Cardinal John Henry Newman’s beatification cause is moving ahead swiftly after doctors were unable to explain the cure of a Massachusetts deacon who prayed to the 19th-century cardinal.
According to the Rome postulator of the Cardinal Newman cause, a consulta medica (team of doctors) gave a “positive” judgment April 24th, inferring that the healing was inexplicable.
“We now hope and pray for a positive outcome for the remaining steps of the process to beatify our cardinal,” said Father Paul Chavasse, provost of the Birmingham Oratory and postulator of the cause.
A meeting of theological consultors will now determine whether the healing was truly a miracle. They are expected to reach a decision in June or July, leading to possible beatification this fall or next spring.
Deacon Jack Sullivan, 69, a married father of three from Marshfield near Boston, was cured of a serious spinal injury after praying for Cardinal Newman’s intercession on the Feast of the Assumption in 2001. According to Peter Jennings, press secretary to the Fathers of the Birmingham Oratory for the Cause of Newman’s Beatification and Canonization, Sullivan’s healing was extraordinary and dramatic.
“He [Sullivan] was literally bent over double and was looking at the ground in tremendous pain,” Jennings explained. “On that particular day, he was in bed and was praying as he did every day to Newman that he could be healed, not for himself, but because he wanted to continue his diaconate studies and be ordained a deacon.
“On that particular morning, from being in that serious condition, he was suddenly able to stand bolt upright and could walk,” Jennings said. “He just got out of his hospital bed and walked straight down the ward — in fact, a few hours later, they sent him home.”
Cardinal Newman, who was born in London in 1801, is one of the Church’s most famous converts. A vicar in the Church of England, he was renowned for his courageous intellect and writing ability and converted in 1845, after having founded the Oxford Movement — a group of Anglican clergymen who tried to reform the Church of England by restoring ancient Christian doctrine and practice.
He subsequently founded the Oratories of St. Philip Neri in Birmingham and London, and was also the first rector at the Catholic University in Dublin. In 1879, he was elevated to cardinal by Pope Leo XIII.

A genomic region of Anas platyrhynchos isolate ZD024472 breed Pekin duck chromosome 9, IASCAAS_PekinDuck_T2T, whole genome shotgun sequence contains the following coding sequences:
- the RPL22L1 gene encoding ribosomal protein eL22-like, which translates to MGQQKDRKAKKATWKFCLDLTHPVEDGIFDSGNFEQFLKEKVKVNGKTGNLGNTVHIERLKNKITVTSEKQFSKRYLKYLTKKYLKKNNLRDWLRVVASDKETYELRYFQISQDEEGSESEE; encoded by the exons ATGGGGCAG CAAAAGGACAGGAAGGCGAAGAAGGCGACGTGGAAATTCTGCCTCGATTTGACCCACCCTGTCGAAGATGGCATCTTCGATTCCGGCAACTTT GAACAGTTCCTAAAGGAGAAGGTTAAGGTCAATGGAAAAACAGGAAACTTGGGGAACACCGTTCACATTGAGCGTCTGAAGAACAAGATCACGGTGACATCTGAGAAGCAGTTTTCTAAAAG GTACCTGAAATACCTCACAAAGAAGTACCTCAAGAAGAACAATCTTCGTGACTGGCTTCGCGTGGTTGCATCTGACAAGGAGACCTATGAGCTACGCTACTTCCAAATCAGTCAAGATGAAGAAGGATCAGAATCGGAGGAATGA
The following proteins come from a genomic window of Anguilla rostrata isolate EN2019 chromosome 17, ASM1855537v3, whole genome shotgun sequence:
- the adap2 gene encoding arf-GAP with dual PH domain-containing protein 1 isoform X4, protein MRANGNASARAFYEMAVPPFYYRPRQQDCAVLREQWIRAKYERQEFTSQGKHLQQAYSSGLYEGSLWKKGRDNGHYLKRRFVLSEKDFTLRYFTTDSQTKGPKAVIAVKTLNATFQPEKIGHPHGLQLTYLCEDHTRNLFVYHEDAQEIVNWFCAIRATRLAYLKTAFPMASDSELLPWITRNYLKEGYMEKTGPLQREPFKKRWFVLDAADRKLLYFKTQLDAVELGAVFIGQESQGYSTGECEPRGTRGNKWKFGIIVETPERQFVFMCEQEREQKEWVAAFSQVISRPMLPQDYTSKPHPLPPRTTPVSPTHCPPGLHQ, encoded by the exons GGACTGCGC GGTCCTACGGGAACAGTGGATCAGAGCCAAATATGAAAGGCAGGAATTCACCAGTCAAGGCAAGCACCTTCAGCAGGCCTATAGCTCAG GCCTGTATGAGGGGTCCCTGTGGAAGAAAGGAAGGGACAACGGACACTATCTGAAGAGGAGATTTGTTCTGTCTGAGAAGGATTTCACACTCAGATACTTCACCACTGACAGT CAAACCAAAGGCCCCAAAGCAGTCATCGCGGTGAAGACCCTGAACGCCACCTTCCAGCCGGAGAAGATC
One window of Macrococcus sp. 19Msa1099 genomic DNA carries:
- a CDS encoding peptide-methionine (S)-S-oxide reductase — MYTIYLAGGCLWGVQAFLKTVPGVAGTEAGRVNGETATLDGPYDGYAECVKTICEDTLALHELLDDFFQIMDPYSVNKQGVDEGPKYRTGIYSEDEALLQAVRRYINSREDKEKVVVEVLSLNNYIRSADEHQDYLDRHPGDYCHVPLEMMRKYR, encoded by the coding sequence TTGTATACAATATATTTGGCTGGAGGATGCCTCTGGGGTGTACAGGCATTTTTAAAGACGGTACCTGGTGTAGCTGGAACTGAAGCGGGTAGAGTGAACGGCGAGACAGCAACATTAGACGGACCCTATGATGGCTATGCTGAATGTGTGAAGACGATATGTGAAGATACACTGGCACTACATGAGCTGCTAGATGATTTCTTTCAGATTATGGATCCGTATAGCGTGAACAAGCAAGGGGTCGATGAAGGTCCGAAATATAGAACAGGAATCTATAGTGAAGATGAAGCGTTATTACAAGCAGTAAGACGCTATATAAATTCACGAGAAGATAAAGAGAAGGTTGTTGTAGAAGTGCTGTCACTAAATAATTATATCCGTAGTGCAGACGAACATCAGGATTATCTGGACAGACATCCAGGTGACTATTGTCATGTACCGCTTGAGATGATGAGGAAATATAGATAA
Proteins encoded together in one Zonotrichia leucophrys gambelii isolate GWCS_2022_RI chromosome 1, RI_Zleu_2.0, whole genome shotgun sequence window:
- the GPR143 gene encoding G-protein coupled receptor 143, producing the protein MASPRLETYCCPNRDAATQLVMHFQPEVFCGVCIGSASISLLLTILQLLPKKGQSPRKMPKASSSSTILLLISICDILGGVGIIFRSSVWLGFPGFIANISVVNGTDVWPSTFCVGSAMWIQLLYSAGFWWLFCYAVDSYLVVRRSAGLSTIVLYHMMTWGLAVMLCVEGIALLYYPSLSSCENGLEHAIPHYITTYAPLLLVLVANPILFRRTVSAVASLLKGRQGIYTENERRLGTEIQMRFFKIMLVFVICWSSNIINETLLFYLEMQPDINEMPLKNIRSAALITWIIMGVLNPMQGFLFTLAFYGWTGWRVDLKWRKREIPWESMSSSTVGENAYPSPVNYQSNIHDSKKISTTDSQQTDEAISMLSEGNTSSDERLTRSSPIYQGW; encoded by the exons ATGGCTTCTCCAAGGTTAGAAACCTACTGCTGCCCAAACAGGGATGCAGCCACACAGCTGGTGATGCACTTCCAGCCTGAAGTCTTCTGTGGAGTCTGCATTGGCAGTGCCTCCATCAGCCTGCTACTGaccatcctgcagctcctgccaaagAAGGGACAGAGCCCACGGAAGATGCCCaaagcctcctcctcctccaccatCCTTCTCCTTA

In 1991, Pope John Paul II proclaimed Newman venerable after the Congregation for the Causes of Saints deemed his life to have been one of heroic virtue.
Two reasons are given for the delay in his beatification. First, according to Peter Jennings, few people were praying for it. Not until devotees of the cardinal made him better known in the latter part of the 20th century did his cause began to significantly advance.
The second reason is Newman’s extensive writings.
“He wrote an awful lot so everything needs to be examined,” said Father Ian Ker, who has authored several books on Cardinal Newman. “There were over 30 volumes of letters, over 40 volumes of published works, so the first process [being declared venerable] took a long time.”
One of Cardinal Newman’s greatest legacies is relevance to the Church of today. Many consider him to have been ahead of his time, and to have foreshadowed the Second Vatican Council.
“He stands for the genuine teachings of Vatican II, but he also stands for strict continuity,” said Father Ker. “In other words, Vatican II is to be seen as a development.”
Father Ker also believes the new ecclesial movements are something not only derived from the council, but what Newman “would have been absolutely in favor of,” as he had led one himself in the Oxford Movement.
Newman’s cause is now progressing more quickly because Pope Benedict XVI has taken a strong interest in it, according to Jennings, who is the editor of a recent book titled Benedict XVI and Cardinal Newman.
Ever since the Pope was a seminarian, Jennings said, the Holy Father has been “terribly enthusiastic” about Cardinal Newman.
Assuming the judgment of the theological consultors is positive, it is expected the beatification will take place in Rome rather than in England, owing to Newman’s large following and the fact that he was a cardinal. But given that beatification is never an automatic process, Father Chavasse called on those who are devoted to Cardinal Newman “to redouble their prayers.”
Edward Pentin writes